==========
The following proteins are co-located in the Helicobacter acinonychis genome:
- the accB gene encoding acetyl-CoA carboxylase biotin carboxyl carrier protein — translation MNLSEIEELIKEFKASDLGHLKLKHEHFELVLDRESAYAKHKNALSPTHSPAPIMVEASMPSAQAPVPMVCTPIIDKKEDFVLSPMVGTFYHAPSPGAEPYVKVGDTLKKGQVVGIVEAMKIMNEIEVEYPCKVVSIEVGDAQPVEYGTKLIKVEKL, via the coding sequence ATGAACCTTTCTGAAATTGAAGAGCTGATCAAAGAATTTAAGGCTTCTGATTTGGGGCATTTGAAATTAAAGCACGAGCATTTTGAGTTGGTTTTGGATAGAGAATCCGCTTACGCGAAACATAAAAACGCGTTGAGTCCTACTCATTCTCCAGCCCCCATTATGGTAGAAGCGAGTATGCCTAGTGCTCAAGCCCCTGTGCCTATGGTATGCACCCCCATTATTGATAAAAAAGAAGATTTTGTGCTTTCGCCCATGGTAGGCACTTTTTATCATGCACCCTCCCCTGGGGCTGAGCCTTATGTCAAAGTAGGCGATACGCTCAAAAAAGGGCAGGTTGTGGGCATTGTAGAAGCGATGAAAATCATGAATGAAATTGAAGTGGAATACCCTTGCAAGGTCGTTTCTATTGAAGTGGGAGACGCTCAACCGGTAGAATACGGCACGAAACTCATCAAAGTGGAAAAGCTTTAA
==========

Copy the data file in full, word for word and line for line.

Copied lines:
The following proteins are co-located in the Helicobacter acinonychis genome:
- the accB gene encoding acetyl-CoA carboxylase biotin carboxyl carrier protein — translation MNLSEIEELIKEFKASDLGHLKLKHEHFELVLDRESAYAKHKNALSPTHSPAPIMVEASMPSAQAPVPMVCTPIIDKKEDFVLSPMVGTFYHAPSPGAEPYVKVGDTLKKGQVVGIVEAMKIMNEIEVEYPCKVVSIEVGDAQPVEYGTKLIKVEKL, via the coding sequence ATGAACCTTTCTGAAATTGAAGAGCTGATCAAAGAATTTAAGGCTTCTGATTTGGGGCATTTGAAATTAAAGCACGAGCATTTTGAGTTGGTTTTGGATAGAGAATCCGCTTACGCGAAACATAAAAACGCGTTGAGTCCTACTCATTCTCCAGCCCCCATTATGGTAGAAGCGAGTATGCCTAGTGCTCAAGCCCCTGTGCCTATGGTATGCACCCCCATTATTGATAAAAAAGAAGATTTTGTGCTTTCGCCCATGGTAGGCACTTTTTATCATGCACCCTCCCCTGGGGCTGAGCCTTATGTCAAAGTAGGCGATACGCTCAAAAAAGGGCAGGTTGTGGGCATTGTAGAAGCGATGAAAATCATGAATGAAATTGAAGTGGAATACCCTTGCAAGGTCGTTTCTATTGAAGTGGGAGACGCTCAACCGGTAGAATACGGCACGAAACTCATCAAAGTGGAAAAGCTTTAA